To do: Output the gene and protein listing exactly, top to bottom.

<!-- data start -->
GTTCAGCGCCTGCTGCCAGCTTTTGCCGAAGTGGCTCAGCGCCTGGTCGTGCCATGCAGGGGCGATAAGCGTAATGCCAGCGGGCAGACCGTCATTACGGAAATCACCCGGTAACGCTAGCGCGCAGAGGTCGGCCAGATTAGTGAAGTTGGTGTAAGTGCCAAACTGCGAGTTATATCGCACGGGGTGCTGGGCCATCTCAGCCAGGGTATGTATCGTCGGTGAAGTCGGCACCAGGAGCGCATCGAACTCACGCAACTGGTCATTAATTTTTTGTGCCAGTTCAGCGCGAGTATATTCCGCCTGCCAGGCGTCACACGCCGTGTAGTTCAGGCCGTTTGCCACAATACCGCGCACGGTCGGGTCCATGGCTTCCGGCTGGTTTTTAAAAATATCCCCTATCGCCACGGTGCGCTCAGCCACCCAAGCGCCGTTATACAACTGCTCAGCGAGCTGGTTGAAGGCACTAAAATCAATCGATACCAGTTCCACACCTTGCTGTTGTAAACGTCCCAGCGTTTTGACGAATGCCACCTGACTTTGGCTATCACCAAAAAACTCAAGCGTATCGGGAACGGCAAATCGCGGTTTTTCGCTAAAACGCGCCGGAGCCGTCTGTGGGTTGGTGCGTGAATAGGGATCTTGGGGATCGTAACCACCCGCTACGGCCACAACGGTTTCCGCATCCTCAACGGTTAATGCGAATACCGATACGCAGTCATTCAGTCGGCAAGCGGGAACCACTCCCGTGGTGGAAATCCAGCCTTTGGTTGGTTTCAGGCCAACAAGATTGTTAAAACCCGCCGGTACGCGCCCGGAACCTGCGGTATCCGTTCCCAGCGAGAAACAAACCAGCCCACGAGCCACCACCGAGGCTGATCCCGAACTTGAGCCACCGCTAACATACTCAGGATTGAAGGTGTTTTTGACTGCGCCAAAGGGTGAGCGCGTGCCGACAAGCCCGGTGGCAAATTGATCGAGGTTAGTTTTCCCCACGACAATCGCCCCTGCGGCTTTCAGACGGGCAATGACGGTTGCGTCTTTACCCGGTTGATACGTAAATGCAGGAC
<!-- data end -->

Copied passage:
GTTCAGCGCCTGCTGCCAGCTTTTGCCGAAGTGGCTCAGCGCCTGGTCGTGCCATGCAGGGGCGATAAGCGTAATGCCAGCGGGCAGACCGTCATTACGGAAATCACCCGGTAACGCTAGCGCGCAGAGGTCGGCCAGATTAGTGAAGTTGGTGTAAGTGCCAAACTGCGAGTTATATCGCACGGGGTGCTGGGCCATCTCAGCCAGGGTATGTATCGTCGGTGAAGTCGGCACCAGGAGCGCATCGAACTCACGCAACTGGTCATTAATTTTTTGTGCCAGTTCAGCGCGAGTATATTCCGCCTGCCAGGCGTCACACGCCGTGTAGTTCAGGCCGTTTGCCACAATACCGCGCACGGTCGGGTCCATGGCTTCCGGCTGGTTTTTAAAAATATCCCCTATCGCCACGGTGCGCTCAGCCACCCAAGCGCCGTTATACAACTGCTCAGCGAGCTGGTTGAAGGCACTAAAATCAATCGATACCAGTTCCACACCTTGCTGTTGTAAACGTCCCAGCGTTTTGACGAATGCCACCTGACTTTGGCTATCACCAAAAAACTCAAGCGTATCGGGAACGGCAAATCGCGGTTTTTCGCTAAAACGCGCCGGAGCCGTCTGTGGGTTGGTGCGTGAATAGGGATCTTGGGGATCGTAACCACCCGCTACGGCCACAACGGTTTCCGCATCCTCAACGGTTAATGCGAATACCGATACGCAGTCATTCAGTCGGCAAGCGGGAACCACTCCCGTGGTGGAAATCCAGCCTTTGGTTGGTTTCAGGCCAACAAGATTGTTAAAACCCGCCGGTACGCGCCCGGAACCTGCGGTATCCGTTCCCAGCGAGAAACAAACCAGCCCACGAGCCACCACCGAGGCTGATCCCGAACTTGAGCCACCGCTAACATACTCAGGATTGAAGGTGTTTTTGACTGCGCCAAAGGGTGAGCGCGTGCCGACAAGCCCGGTGGCAAATTGATCGAGGTTAGTTTTCCCCACGACAATCGCCCCTGCGGCTTTCAGACGGGCAATGACGGTTGCGTCTTTACCCGGTTGATACGTAAATGCAGGAC